Compare any two graphics cards:
Geforce GTX 680 vs Geforce GTX 770
IntroThe Geforce GTX 680 comes with a GPU clock speed of 1006 MHz, and the 2048 MB of GDDR5 RAM runs at 1502 MHz through a 256-bit bus. It also is made up of 1536 Stream Processors, 128 Texture Address Units, and 32 Raster Operation Units.
Compare those specifications to the Geforce GTX 770, which comes with a GPU core clock speed of 1046 MHz, and 2048 MB of GDDR5 memory running at 1753 MHz through a 256-bit bus. It also features 1536 SPUs, 128 Texture Address Units, and 32 ROPs.
(No game benchmarks for this combination yet.)
Power Usage and Theoretical Benchmarks
Power Consumption (Max TDP)
Theoretically speaking, the Geforce GTX 770 will be 17% faster than the Geforce GTX 680 overall, due to its higher data rate. (explain)
Texel RateThe Geforce GTX 770 is just a bit (more or less 4%) more effective at anisotropic filtering than the Geforce GTX 680. (explain)
Pixel RateThe Geforce GTX 770 is a little bit (approximately 4%) better at anti-aliasing than the Geforce GTX 680, and also able to handle higher screen resolutions without losing too much performance. (explain)
Please note that the above 'benchmarks' are all just theoretical - the results were calculated based on the card's specifications, and real-world performance may (and probably will) vary at least a bit.
Please note that the price comparisons are based on search keywords - sometimes it might show cards with very similar names that are not exactly the same as the one chosen in the comparison. We do try to filter out the wrong results as best we can, though.
Memory Bandwidth: Bandwidth is the maximum amount of data (measured in MB per second) that can be transferred past the external memory interface within a second. The number is worked out by multiplying the bus width by the speed of its memory. In the case of DDR type memory, the result should be multiplied by 2 once again. If it uses DDR5, multiply by 4 instead. The better the bandwidth is, the better the card will be in general. It especially helps with AA, HDR and higher screen resolutions.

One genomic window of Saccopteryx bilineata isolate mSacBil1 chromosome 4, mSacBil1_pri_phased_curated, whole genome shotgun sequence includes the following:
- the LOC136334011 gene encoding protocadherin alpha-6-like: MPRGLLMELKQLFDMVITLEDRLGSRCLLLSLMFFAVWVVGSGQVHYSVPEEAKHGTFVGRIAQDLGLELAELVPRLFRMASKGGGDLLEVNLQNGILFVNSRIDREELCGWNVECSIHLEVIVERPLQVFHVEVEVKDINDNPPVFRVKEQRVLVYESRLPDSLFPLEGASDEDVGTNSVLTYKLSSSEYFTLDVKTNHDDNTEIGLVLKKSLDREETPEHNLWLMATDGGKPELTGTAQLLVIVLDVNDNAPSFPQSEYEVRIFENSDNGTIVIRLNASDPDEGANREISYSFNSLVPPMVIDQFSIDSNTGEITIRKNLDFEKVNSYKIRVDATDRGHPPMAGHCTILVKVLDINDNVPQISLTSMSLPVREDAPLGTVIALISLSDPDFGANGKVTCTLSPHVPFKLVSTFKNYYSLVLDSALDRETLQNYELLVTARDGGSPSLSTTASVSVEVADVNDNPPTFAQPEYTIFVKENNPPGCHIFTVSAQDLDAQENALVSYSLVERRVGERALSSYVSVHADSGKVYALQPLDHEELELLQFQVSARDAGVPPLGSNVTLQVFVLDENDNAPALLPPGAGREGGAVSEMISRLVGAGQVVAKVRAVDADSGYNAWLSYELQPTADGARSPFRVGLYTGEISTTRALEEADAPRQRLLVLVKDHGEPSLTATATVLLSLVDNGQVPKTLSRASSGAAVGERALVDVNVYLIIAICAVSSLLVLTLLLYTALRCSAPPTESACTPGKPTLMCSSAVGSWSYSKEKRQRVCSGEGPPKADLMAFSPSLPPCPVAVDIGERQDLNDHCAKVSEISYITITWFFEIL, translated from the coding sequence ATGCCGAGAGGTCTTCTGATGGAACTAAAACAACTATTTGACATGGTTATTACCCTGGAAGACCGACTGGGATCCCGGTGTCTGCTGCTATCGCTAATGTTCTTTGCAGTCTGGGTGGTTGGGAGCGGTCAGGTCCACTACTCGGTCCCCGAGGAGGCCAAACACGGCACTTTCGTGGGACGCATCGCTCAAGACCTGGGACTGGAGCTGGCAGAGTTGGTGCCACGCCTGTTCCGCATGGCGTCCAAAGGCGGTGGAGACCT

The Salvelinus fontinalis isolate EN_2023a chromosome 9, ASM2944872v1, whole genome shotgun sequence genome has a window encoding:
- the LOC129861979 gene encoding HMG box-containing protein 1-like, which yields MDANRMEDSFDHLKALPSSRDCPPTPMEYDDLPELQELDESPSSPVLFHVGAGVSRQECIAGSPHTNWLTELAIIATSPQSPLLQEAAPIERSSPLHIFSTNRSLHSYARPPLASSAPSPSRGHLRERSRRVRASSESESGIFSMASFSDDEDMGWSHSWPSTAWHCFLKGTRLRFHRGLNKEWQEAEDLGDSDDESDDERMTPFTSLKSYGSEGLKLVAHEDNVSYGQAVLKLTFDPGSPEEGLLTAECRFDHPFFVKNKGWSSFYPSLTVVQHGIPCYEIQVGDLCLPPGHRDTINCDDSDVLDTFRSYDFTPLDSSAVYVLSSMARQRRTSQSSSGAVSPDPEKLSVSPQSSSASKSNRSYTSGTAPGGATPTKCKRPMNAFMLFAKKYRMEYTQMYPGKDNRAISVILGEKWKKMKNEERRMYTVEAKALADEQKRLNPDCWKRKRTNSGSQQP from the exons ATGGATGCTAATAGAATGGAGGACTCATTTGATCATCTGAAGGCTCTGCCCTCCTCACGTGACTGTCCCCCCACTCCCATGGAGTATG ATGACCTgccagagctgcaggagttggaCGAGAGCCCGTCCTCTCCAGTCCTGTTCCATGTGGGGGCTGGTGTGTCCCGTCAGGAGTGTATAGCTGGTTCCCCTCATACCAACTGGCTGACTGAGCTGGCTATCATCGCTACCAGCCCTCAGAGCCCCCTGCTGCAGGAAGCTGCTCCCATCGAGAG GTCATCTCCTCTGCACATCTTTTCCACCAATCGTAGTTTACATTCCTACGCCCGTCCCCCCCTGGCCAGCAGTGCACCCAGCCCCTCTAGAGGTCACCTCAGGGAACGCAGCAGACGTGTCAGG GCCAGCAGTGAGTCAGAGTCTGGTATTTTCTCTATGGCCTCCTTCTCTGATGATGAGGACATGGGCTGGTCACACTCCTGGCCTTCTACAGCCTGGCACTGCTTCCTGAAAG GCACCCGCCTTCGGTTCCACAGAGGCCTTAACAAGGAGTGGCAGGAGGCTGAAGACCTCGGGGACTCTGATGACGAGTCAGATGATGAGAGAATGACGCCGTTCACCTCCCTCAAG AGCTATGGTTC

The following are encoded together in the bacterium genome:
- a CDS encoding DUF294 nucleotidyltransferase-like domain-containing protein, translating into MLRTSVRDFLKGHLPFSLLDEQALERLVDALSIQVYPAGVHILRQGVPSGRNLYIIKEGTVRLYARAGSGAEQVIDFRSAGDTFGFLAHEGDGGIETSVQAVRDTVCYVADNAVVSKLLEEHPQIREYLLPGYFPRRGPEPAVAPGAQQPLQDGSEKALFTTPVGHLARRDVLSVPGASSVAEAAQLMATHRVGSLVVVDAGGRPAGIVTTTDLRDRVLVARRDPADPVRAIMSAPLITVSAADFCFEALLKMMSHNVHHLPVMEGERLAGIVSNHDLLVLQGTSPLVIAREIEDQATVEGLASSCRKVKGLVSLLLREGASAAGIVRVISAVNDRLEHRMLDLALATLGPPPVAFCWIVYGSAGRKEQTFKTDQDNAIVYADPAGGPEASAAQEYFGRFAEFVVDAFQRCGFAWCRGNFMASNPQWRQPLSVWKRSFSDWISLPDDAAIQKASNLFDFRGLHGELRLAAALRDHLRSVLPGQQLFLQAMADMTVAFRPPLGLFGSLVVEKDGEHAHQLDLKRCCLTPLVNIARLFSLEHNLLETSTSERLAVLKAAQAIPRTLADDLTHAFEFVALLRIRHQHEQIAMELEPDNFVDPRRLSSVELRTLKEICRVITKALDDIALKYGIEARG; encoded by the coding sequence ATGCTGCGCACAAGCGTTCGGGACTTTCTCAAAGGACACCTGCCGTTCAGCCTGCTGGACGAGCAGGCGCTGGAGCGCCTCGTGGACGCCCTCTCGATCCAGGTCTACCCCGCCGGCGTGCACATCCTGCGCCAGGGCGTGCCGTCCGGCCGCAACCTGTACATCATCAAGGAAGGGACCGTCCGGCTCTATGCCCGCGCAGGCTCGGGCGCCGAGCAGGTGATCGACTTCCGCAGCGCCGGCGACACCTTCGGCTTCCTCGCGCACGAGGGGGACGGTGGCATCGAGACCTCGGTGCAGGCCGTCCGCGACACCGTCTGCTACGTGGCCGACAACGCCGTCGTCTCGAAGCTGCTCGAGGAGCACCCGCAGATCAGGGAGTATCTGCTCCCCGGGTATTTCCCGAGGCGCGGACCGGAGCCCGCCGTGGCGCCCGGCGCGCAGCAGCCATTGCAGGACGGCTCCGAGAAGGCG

Texel Rate: Texel rate is the maximum texture map elements (texels) that can be applied per second. This figure is worked out by multiplying the total texture units of the card by the core clock speed of the chip. The higher this number, the better the graphics card will be at handling texture filtering (anisotropic filtering - AF). It is measured in millions of texels processed per second.
Pixel Rate: Pixel rate is the maximum number of pixels that the graphics chip could possibly write to the local memory in one second - measured in millions of pixels per second. Pixel rate is calculated by multiplying the number of colour ROPs by the the core speed of the card. ROPs (Raster Operations Pipelines - also sometimes called Render Output Units) are responsible for filling the screen with pixels (the image). The actual pixel output rate also depends on many other factors, most notably the memory bandwidth of the card - the lower the bandwidth is, the lower the potential to get to the max fill rate.